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2012 Semiconductor Sector Inventory Trends Disappoint: What's in Store for 2013? Expert Equity Analyst Provides His Top Winners and Losers

67 WALL STREET, New York - October 3, 2012 - The Wall Street Transcript has just published its Semiconductors Report offering a timely review of the sector to serious investors and industry executives. This special feature contains expert industry commentary through in-depth interviews with public company CEOs, Equity Analysts and Money Managers. The full issue is available by calling (212) 952-7433 or via The Wall Street Transcript Online.

Topics covered: Semiconductor Capital Equipment - Cloud Computing - Mobile Device Consumer Demand - Enterprise Data Storage Demand - High Computing Power Technology - Semiconductor Inventory Burnoff

Companies include: Intel Corporation (INTC), Texas Instruments Inc. (TXN), Broadcom Corp. (BRCM), Analog Devices Inc. (ADI), Altera Corp. (ALTR), SanDisk Corp. (SNDK), NVIDIA Corporation (NVDA), Maxim Integrated Products Inc. (MXIM), Marvell Technology Group Ltd. (MRVL), Micron Technology Inc. (MU), Cypress Semiconductor Corporat (CY), Apple Inc. (AAPL), Research In Motion Ltd. (RIMM)

In the following excerpt from the Semiconductors Report, an expert analyst discusses the outlook for the sector for investors:

TWST: How are orders trending year to date for your group? What expectations do you have for the remainder of the year with regard to order rates?

Mr. Freedman: When we talk order rates in semiconductors, I guess we tend to view them versus what I would say is normal seasonality. It's a very seasonal market and it depends on what product segment you are looking at, what the seasonal pattern is for that end market. So it does vary within the group.

That said, I like to advise investors that when I look at orders, there are really three factors that drive our order trends. There is clearly the big macro picture, and then, there is the issue of product cycles. So you have to question in a very broad manner with respect to orders. It's hard for me to just answer that and say, "Our orders are great, our orders are bad," because it's very much driven upon what your baseline is.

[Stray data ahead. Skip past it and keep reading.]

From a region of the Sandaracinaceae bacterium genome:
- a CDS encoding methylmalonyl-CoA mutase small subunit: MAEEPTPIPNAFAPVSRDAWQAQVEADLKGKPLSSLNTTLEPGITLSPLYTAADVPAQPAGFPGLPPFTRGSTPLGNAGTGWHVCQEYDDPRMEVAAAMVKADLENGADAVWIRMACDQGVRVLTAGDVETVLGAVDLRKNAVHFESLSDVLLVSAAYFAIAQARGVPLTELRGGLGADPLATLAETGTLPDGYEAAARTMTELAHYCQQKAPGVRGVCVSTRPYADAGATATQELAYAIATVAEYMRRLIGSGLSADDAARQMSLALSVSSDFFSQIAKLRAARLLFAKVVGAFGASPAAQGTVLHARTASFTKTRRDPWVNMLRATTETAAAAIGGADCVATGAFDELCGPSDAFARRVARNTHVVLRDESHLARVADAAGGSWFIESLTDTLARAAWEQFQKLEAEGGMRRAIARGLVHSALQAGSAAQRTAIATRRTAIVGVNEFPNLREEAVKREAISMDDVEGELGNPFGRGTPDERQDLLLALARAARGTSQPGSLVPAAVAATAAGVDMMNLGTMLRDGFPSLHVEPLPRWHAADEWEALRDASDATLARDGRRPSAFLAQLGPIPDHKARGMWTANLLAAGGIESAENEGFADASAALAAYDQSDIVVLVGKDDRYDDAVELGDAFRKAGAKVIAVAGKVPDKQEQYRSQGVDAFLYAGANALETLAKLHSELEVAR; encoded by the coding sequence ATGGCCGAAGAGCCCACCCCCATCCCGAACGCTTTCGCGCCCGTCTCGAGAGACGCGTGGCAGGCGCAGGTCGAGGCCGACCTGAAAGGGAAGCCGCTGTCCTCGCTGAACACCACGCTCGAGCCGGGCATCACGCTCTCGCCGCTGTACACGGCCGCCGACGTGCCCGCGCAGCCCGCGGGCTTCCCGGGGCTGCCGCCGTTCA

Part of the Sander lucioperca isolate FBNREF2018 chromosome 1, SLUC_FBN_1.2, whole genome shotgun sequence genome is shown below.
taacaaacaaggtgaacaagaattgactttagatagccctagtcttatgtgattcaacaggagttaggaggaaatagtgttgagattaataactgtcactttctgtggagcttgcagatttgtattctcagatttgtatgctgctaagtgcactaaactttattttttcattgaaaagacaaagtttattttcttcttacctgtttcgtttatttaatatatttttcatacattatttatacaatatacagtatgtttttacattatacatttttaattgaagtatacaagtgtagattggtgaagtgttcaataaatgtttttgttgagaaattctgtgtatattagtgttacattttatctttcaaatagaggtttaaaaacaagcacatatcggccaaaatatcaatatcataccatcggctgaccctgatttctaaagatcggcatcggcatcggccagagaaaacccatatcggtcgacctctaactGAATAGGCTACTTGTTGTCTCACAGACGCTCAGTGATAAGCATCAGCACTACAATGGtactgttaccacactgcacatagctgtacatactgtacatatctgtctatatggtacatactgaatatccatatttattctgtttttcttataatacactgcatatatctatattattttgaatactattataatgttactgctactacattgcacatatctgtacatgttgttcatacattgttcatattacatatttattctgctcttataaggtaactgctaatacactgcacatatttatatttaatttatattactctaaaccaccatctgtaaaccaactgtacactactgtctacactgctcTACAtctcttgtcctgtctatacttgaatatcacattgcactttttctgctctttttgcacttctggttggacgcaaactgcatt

As far as the business in semiconductors, I would have to say that this year has been a little disappointing. If you were to ask me where are we at in the cycle, I would absolutely say that I believe this year has been a disappointing year for most semiconductor companies.

TWST: When you look at order rates in conjunction with inventory levels, what are some key takeaways for you there?

Mr. Freedman: I do think that the industry has been disappointing this year, and that's because late last year, we started what was really a macro-based inventory correction, where the end markets weren't growing as fast as our customers had thought they would be. And as a result, there was really end-market inventory that was built. That started what I would call a "very classic" inventory cycle, where one end market at a time sort of started to rationalize the amount of inventory they carried.

So as we got into this year, the first quarter was a little bit better than expected as we started to sort of inflect on that inventory curve. We've stopped burning off inventory, and as a result, had to grow back up into the demand level that was in the marketplace. Unfortunately, the disappointment came when we hit that demand level a little quicker than we have in past cycles. So to answer your inventory question, I think we burnt off most of the excess inventory in the end markets, but when we look at the inventory levels sitting at the semiconductor companies themselves - as a result of that inventory burnoff in the end markets, the semiconductor companies have stockpiled a little bit of inventory so they are able to handle any uptick in demand that the industry should see.

TWST: What industry-specific metrics do you believe are most meaningful for evaluating semiconductor stocks?

The Wall Street Transcript is a unique service for investors and industry researchers - providing fresh commentary and insight through verbatim interviews with CEOs, portfolio managers and research analysts. This special issue is available by calling (212) 952-7433 or via The Wall Street Transcript Online.